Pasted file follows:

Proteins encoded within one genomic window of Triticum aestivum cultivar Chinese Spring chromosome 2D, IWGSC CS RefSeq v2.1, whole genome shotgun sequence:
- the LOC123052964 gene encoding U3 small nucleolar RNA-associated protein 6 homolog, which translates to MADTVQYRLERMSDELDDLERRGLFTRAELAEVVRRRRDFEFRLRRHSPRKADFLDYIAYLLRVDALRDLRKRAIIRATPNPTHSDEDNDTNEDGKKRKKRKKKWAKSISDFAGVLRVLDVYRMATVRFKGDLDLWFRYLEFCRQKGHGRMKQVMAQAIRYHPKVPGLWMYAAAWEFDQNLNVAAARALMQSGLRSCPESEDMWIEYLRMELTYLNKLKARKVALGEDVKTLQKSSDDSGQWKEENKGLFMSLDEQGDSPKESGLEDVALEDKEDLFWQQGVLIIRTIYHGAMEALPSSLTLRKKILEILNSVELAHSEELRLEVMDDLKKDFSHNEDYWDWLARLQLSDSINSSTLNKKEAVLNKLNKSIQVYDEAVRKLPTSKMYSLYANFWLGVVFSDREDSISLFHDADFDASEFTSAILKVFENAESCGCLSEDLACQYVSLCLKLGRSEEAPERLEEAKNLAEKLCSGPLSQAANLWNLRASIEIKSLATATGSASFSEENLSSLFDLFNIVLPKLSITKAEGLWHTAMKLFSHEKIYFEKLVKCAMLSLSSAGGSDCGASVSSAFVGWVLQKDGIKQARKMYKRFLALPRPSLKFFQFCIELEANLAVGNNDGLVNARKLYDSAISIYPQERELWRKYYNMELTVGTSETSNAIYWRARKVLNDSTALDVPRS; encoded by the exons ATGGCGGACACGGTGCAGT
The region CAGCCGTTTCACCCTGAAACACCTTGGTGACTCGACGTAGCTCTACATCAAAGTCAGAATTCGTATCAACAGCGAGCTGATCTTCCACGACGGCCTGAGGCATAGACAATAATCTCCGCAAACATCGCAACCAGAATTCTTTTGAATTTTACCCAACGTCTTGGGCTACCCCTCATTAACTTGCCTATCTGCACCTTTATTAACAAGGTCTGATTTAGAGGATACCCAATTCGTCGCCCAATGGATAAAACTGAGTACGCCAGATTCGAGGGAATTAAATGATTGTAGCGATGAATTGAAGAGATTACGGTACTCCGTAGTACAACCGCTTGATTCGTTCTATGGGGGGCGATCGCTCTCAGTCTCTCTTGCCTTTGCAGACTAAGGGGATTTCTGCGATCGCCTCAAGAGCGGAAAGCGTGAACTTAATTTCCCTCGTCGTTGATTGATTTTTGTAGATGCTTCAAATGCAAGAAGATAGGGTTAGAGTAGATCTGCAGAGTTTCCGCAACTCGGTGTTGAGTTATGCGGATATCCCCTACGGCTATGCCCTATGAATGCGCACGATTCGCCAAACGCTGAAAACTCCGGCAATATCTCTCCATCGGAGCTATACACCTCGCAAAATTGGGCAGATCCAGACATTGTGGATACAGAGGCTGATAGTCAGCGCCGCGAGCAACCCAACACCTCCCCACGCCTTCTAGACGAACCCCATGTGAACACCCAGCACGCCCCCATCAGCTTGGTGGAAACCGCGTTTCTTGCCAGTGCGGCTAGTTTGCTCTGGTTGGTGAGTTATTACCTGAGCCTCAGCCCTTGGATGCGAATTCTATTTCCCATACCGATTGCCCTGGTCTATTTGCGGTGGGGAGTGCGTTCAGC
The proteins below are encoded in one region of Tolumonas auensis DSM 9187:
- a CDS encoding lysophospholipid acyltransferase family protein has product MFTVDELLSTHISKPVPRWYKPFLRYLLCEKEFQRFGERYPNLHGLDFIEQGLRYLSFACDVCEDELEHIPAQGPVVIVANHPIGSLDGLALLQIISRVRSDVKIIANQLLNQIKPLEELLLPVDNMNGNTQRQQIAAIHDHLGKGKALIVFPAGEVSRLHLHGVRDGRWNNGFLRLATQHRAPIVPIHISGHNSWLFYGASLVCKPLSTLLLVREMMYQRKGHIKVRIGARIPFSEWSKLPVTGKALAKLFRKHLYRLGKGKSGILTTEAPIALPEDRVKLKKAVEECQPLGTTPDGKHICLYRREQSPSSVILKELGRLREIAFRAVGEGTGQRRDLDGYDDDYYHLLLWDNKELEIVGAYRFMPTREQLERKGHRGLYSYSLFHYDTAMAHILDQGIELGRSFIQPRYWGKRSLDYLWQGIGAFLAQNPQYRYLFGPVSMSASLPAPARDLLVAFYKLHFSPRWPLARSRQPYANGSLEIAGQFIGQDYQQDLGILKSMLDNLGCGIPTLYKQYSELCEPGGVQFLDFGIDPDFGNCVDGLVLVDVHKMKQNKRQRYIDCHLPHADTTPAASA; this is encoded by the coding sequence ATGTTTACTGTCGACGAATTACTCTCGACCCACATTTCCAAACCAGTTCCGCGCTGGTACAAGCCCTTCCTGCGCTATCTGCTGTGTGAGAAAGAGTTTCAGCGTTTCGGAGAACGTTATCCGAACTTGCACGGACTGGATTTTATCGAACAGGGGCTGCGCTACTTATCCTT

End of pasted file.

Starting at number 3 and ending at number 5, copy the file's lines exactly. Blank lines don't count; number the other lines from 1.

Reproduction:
The region CAGCCGTTTCACCCTGAAACACCTTGGTGACTCGACGTAGCTCTACATCAAAGTCAGAATTCGTATCAACAGCGAGCTGATCTTCCACGACGGCCTGAGGCATAGACAATAATCTCCGCAAACATCGCAACCAGAATTCTTTTGAATTTTACCCAACGTCTTGGGCTACCCCTCATTAACTTGCCTATCTGCACCTTTATTAACAAGGTCTGATTTAGAGGATACCCAATTCGTCGCCCAATGGATAAAACTGAGTACGCCAGATTCGAGGGAATTAAATGATTGTAGCGATGAATTGAAGAGATTACGGTACTCCGTAGTACAACCGCTTGATTCGTTCTATGGGGGGCGATCGCTCTCAGTCTCTCTTGCCTTTGCAGACTAAGGGGATTTCTGCGATCGCCTCAAGAGCGGAAAGCGTGAACTTAATTTCCCTCGTCGTTGATTGATTTTTGTAGATGCTTCAAATGCAAGAAGATAGGGTTAGAGTAGATCTGCAGAGTTTCCGCAACTCGGTGTTGAGTTATGCGGATATCCCCTACGGCTATGCCCTATGAATGCGCACGATTCGCCAAACGCTGAAAACTCCGGCAATATCTCTCCATCGGAGCTATACACCTCGCAAAATTGGGCAGATCCAGACATTGTGGATACAGAGGCTGATAGTCAGCGCCGCGAGCAACCCAACACCTCCCCACGCCTTCTAGACGAACCCCATGTGAACACCCAGCACGCCCCCATCAGCTTGGTGGAAACCGCGTTTCTTGCCAGTGCGGCTAGTTTGCTCTGGTTGGTGAGTTATTACCTGAGCCTCAGCCCTTGGATGCGAATTCTATTTCCCATACCGATTGCCCTGGTCTATTTGCGGTGGGGAGTGCGTTCAGC
The proteins below are encoded in one region of Tolumonas auensis DSM 9187:
- a CDS encoding lysophospholipid acyltransferase family protein has product MFTVDELLSTHISKPVPRWYKPFLRYLLCEKEFQRFGERYPNLHGLDFIEQGLRYLSFACDVCEDELEHIPAQGPVVIVANHPIGSLDGLALLQIISRVRSDVKIIANQLLNQIKPLEELLLPVDNMNGNTQRQQIAAIHDHLGKGKALIVFPAGEVSRLHLHGVRDGRWNNGFLRLATQHRAPIVPIHISGHNSWLFYGASLVCKPLSTLLLVREMMYQRKGHIKVRIGARIPFSEWSKLPVTGKALAKLFRKHLYRLGKGKSGILTTEAPIALPEDRVKLKKAVEECQPLGTTPDGKHICLYRREQSPSSVILKELGRLREIAFRAVGEGTGQRRDLDGYDDDYYHLLLWDNKELEIVGAYRFMPTREQLERKGHRGLYSYSLFHYDTAMAHILDQGIELGRSFIQPRYWGKRSLDYLWQGIGAFLAQNPQYRYLFGPVSMSASLPAPARDLLVAFYKLHFSPRWPLARSRQPYANGSLEIAGQFIGQDYQQDLGILKSMLDNLGCGIPTLYKQYSELCEPGGVQFLDFGIDPDFGNCVDGLVLVDVHKMKQNKRQRYIDCHLPHADTTPAASA; this is encoded by the coding sequence ATGTTTACTGTCGACGAATTACTCTCGACCCACATTTCCAAACCAGTTCCGCGCTGGTACAAGCCCTTCCTGCGCTATCTGCTGTGTGAGAAAGAGTTTCAGCGTTTCGGAGAACGTTATCCGAACTTGCACGGACTGGATTTTATCGAACAGGGGCTGCGCTACTTATCCTT